Trammell did not return phone calls seeking comment.  

Trammell is chairman of the national SCLC and its Dayton chapter, and executive director of the IMA. His local activities came under scrutiny after national SCLC officials accused Trammell and national treasurer Spiv-er Gordon of embezzling $569,000.  

Both the local SCLC and IMA have since lost funding over concerns about how the money was spent. On Feb. 11, the FBI raided the local SCLC offices and the homes of Trammell and his daughter Angela Goodwine. That same day, Feldman said she was eliminating nearly $52,000 in annual funding to the SCLC for a counseling and case management program through the Dayton Urban League. Feldman said the SCLC couldn’t prove it had provided the services. 

Last week, after learning that the SCLC’s Derby Road shelter and a food pantry operated by the IMA had quietly closed, the Montgomery County Emergency Food and Shelter Policy Board rejected $87,979 in 2010 FEMA funding for the shelter and the IMA’s food programs, which included the pantry, home-delivered meals and a feeding program at Zion Hill Missionary Baptist Church.  

The church has been feeding elderly people five days a week for 26 years, said its pastor, the Rev. Junior Greenlee. Greenlee is listed on SCLC letterhead as the group’s treasurer, although he said he hasn’t been treasurer for 10 or 15 years.  

He said it’s “ridiculous” that the board rejected funding. 

‘We are not partners’ 

A Daily News tally found the county, state and federal governments have given the Dayton SCLC and IMA about $3.7 million in taxpayer money since 1999 for a variety of local programs.  

One of them was SCLC’s Teen Relationship Abuse Program, headed by Good-wine, which collected more than $120,000 in federal tax money to talk to kids about preventing violence, according to the Ohio Office of Criminal Justice Services, which administers the TRAP program.  

Most of the organizations listed by the SCLC as partners had no idea they were included on the group’s application for the money.  

“We are not partners with this TRAP thing at all,” said Bonnie Weyrauch, assistant to Montgomery County Sheriff Phil Plummer. “This is news to us.”  

“I have called every department I know of and no one knows about this program,” said Jill Moberley of the Dayton Public Schools.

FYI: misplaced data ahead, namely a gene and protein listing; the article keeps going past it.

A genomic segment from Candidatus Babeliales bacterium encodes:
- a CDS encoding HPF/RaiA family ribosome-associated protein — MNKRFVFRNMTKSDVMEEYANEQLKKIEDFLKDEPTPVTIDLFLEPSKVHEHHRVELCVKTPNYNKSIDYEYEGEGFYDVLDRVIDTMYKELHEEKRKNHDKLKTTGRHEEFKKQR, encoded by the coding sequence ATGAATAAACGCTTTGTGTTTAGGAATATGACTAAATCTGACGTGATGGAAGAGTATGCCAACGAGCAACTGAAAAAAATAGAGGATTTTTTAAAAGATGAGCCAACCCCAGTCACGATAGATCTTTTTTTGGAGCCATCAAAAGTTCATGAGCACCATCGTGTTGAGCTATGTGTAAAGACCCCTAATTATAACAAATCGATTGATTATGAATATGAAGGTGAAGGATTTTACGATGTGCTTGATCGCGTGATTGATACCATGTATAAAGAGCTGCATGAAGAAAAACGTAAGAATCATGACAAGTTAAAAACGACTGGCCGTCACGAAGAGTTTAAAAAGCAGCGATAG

“I’ve never heard of this program,” said Tim Helm, president and chief executive of the YMCA of Greater Dayton.  

As project manager, Goodwine was paid $29 an hour. Also on the TRAP payroll were Goodwine’s husband, Virgil, and Trammell’s other daughter, Cheryl Spencer, an employee of Montgomery County Job and Family Services.  

County officials are looking into Spencer’s connection with TRAP because she did not seek permission to work there as required by her department’s conflict-of-interest rules, said Ann Stevens, spokeswoman for JFS. 

 State officials recently shut down the program and halted payments of more than $50,000 after finding Good-wine couldn’t prove how the money was being spent.  

Reached Friday, Good-wine said she had no comment. 

A ‘multitude’ of services 

Since 2004, FEMA spent $134,033 on the Derby Road Safehouse, which provided clients with a “multitude” of domestic violence services, including counseling, case management and job placement, according to SCLC’s 2009 funding application. 

The 2010 application, submitted by Goodwine, says the shelter has been open since 1988 and served 225 women and children.  

Water and gas remain disconnected there, and records indicate that annual water usage since mid-2006 has been far less than that of an average family of four, according to Merrill. Usage also was low in 2004 and 2005.  

Moreover, the Safehouse is virtually unknown among local officials who assist victims of domestic violence. None of those interviewed made referrals to it.  

“I have never heard it mentioned,” said Dayton police Chief Richard Biehl. “It certainly appears very unlikely that we ever referred anyone there as a victim.”  

Trammell signed invoices claiming the promised shelter services had been provided, according to documents for 2006-08 on file at the United Way of Greater Dayton. Documents for 2009 are not yet due.  

Jayne Klose, senior vice president of United Way of Greater Dayton, which administers FEMA money for the Virginia-based United Way Worldwide, said Trammell called Friday and asked how to appeal the policy board’s decision to cut off funding.  

“We are obviously extremely distressed by these findings and will work with the appropriate authorities to rectify this serious violation of the community’s trust in this SCLC program,” Klose said.  

She said the FBI called her Friday asking to meet with United Way officials. 

Scarce resources 

The discoveries made during probes into the activities of Trammell’s organizations have been unsettling for others who run community programs for those in need.  

“Resources in this and every community are very, very scarce,” said Patti Schwartztrauber, executive director of the Artemis Center in Dayton, which provides domestic violence resources.  

“It gives a bad impression of nonprofit organizations, as if they’re not monitored or not trustworthy. It’s just incomprehensible to me that they were able to get by like that.”